It’s always easy to puff up the chest and speak big when a man is down and out. Just ask Lorenz Larkin, who suddenly took to accusing Strikeforce middleweight ace Luke Rockhold of exaggerating an injury in order to avoid facing him next month at Strikeforce: Champions.
Anyone who’s ever had the pleasure of watching Rockhold compete knows quite well that the chances of Luke “ducking” Lorenz aren’t exactly sizable. In fact, I’d all but guarantee Luke’s got legit health issues. The man has already run roughshod over the likes of Keith Jardine, Ronaldo Souza and Tim Kennedy. He’s got no reason whatsoever to fear the still developing Larkin.
Whether or not the two will eventually meet inside the UFC’s octagon remains to be seen, but I wouldn’t be stunned to see Joe Silva pair these two up somewhere down the line. Just to give Luke a chance to silence a man hurling about unfounded accusations and implications.
But, it’s important to try and be realistic about this whole thing. Lorenz Larkin in all likelihood has no business sharing cage time with a man of Rockhold’s caliber. Luke is a legitimate contender in the middleweight division, and he’s already prepared to tangle with the upper echelon of the UFC’s middleweight ranks.
In fact, let’s take a look at those who are more than likely to fall to the soon to be former Strikeforce champion and newly minted UFC prospect.
Chris is a go-for-broke fighter who’s never completely out of a fight until the referee has intervened, or the judges have sided with his opposition. A huge left hand and a rock solid chin ensure he remains a live dog in nearly every fight he’s in, and a bout with Rockhold would be no different.
If Luke takes “the Crippler” lightly, he’ll take a nap for his arrogance. But Luke is a bit too wise to take any man lightly at this point in his career. He’s a fighter approaching his peak, and he’s insanely technical and intelligent inside the cage.
Leben throws some bombs, but Luke Rockhold easily outmaneuvers the UFC veteran, picking his shots, and ultimately picking up a TKO victory in the bout’s final minutes.
I like Brian Stann, quite a bit actually. He’s a tough guy who’s fighting hard to learn the ins and outs of a sport that was foreign to him just a handful of years ago. “The All-American” is a power puncher with some fairly crisp attacks.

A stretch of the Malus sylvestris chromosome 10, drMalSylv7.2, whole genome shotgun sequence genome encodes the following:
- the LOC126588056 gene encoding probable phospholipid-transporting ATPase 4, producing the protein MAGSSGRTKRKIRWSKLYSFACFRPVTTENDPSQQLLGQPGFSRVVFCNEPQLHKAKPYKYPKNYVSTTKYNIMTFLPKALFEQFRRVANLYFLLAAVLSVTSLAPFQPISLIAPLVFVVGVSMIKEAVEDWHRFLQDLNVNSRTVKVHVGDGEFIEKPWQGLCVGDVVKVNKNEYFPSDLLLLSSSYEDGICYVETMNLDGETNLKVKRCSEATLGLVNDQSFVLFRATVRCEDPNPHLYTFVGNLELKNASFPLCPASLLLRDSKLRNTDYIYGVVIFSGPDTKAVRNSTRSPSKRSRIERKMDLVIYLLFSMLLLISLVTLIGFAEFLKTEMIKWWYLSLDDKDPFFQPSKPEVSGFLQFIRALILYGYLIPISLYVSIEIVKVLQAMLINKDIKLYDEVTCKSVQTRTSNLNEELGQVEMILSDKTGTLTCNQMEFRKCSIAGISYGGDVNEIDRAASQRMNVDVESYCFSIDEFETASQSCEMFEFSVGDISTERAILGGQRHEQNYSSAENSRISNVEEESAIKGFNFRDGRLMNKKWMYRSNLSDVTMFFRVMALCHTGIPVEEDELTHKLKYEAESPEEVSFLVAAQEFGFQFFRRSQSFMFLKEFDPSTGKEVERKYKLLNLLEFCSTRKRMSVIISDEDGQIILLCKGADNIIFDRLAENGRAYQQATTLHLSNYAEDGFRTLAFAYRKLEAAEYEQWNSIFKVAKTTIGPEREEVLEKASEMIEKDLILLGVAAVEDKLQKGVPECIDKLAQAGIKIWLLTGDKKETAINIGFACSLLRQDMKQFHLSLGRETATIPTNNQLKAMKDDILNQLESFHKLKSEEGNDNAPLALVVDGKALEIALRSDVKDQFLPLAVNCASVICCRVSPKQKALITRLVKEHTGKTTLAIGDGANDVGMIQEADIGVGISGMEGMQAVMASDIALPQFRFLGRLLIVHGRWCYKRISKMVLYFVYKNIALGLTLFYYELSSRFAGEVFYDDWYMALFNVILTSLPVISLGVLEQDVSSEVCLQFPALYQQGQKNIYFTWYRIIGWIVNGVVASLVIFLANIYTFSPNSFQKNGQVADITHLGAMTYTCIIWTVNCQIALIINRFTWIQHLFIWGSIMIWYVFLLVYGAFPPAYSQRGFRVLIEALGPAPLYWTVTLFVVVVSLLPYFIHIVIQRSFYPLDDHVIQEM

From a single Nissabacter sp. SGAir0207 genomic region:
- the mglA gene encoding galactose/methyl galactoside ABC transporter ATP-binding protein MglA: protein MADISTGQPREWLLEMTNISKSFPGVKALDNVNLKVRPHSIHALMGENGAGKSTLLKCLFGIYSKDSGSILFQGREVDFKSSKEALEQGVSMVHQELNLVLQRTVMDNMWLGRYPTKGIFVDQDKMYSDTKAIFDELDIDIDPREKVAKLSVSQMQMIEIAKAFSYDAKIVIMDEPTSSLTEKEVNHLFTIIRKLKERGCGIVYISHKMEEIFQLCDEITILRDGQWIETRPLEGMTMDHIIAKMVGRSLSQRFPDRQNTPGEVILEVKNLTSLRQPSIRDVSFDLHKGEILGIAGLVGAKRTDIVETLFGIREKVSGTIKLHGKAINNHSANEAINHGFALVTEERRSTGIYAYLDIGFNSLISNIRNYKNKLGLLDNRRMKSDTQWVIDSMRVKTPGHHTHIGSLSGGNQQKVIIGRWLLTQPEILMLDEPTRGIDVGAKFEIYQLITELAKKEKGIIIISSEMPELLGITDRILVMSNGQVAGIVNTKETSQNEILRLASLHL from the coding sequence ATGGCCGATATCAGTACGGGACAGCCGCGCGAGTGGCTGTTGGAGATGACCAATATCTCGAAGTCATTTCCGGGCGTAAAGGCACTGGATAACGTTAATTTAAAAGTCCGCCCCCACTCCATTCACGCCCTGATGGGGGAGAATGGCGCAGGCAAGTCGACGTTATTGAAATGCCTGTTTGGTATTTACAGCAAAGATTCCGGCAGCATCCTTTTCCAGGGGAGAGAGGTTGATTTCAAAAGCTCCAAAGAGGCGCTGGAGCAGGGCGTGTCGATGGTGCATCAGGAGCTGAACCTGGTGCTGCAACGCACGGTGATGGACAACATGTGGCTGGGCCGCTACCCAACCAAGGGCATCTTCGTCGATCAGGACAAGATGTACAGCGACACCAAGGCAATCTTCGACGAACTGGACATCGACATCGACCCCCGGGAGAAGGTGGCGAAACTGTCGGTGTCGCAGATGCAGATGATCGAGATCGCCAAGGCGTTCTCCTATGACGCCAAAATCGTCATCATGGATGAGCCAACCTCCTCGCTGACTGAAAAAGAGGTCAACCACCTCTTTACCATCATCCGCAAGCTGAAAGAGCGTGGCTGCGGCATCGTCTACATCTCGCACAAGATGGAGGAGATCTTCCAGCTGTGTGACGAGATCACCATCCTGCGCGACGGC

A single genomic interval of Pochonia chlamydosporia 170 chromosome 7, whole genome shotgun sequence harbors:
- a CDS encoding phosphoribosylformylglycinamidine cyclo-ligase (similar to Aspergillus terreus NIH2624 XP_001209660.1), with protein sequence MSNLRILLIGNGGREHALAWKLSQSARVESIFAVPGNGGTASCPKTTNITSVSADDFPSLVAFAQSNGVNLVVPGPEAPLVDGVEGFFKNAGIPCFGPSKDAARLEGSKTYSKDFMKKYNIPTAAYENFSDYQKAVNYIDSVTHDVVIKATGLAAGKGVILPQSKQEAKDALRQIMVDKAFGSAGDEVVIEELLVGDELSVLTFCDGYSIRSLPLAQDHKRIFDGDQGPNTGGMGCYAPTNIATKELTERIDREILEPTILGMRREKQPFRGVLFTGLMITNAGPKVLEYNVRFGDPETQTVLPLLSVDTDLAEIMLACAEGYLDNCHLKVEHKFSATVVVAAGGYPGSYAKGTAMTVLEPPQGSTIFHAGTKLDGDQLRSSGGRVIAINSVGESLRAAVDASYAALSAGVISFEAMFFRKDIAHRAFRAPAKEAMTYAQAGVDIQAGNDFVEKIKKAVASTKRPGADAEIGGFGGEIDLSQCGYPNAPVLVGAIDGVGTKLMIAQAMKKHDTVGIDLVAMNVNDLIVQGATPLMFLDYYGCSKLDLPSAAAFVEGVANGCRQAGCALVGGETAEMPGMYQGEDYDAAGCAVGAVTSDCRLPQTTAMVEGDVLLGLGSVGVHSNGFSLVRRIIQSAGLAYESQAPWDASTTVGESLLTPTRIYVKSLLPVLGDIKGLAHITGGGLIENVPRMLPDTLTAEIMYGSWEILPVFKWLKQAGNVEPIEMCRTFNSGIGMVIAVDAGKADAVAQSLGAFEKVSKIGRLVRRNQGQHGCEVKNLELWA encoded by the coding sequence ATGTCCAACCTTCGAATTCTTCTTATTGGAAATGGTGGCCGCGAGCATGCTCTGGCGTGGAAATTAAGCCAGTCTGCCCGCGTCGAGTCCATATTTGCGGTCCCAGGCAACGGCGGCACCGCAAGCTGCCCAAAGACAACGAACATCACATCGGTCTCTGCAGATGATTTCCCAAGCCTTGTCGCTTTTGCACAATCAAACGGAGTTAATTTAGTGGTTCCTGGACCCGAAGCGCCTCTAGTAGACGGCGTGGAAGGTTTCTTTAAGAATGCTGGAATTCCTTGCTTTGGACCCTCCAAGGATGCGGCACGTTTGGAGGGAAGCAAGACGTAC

His problem is fluency, mobility and effectiveness on the mat. A bout between Luke and Brian likely never leaves the upright stance, but were it to happen, Luke is the far smoother of the two. His Jiu Jitsu is a few steps ahead of Stann’s and his wrestling is clearly superior to boot.
That’s all irrelevant however. Because everything Brian Stann does well on the feet, Luke does a bit better. His combinations are more fluid, he’s a bit faster, a bit more precise and he’s got a killer instinct that few rival.
This one looks like an amazing kickboxing contest for all of a round and a half, before Rockhold finds an opening and puts the war hero to sleep.
This fight on paper looks awfully compelling. Okami is a massive middleweight who has just about mastered the art of using his size as his greatest weapon. But Luke is too squirrely for a guy like Okami to pin and pound on for 15 minutes.
The scrambles favor Rockhold in this fight, and while Yushin may have an impressive reach, the American can more than likely force his way inside and land straight punches and knees from the Thai plum.
Of the men on this list, “Thunder” has the best chance of toppling the Strikeforce vet. However, his obvious disdain for being punched in the face catches up with him and he freezes late in the fight, making way for a stunning knockout by Rockhold.
Jake Shields is a wizard on the mat and a novice on the feet. How that’s possible after 35 fights is beyond me, but it’s a fact. The man just isn’t a very refined striker, at all. Against other foes, that may not be a huge issue. Having a slick ground game to fall back on can often save one’s tail.
But there’s a problem for Jake here: He isn’t going to submit Rockhold. Luke has been in with some amazing submission specialists, and while not every moment of every one of those bouts was contested on the canvas, no one managed to come too close to submitting the man.
Jake can take this one to the mat, but Luke is getting back up within moments, and eventually, he finds the chin of Shields.
What I love about this potential clash is the frenetic pace it promises. Mark Munoz is a high-output fighter who likes to throw wild, looping bombs and loves to dump foes on their backs where he can pummel away with those sledgehammers of his.
Luke is surprisingly athletic and very quick on his feet. He likely winds up on his back at least once during a contest with Munoz, but it’s doubtful he allows “the Filipino Wrecking Machine” to do much…wrecking.
What seems more likely is an aggressive counter attack from Rockhold, who will time Mark’s windmill strikes and land laser guided straight punches in return.
Mark hangs tough for a while in this bout, and may even survive to see the bell if he can put Rockhold down and stall enough to leave the final result questionable. That’s a fair bet. It’s not the bet I’d make, however.
Munoz runs face-first into a perfectly placed counter right hand from Rockhold, and the fight turns into a Munoz versus Weidman debacle all over again.
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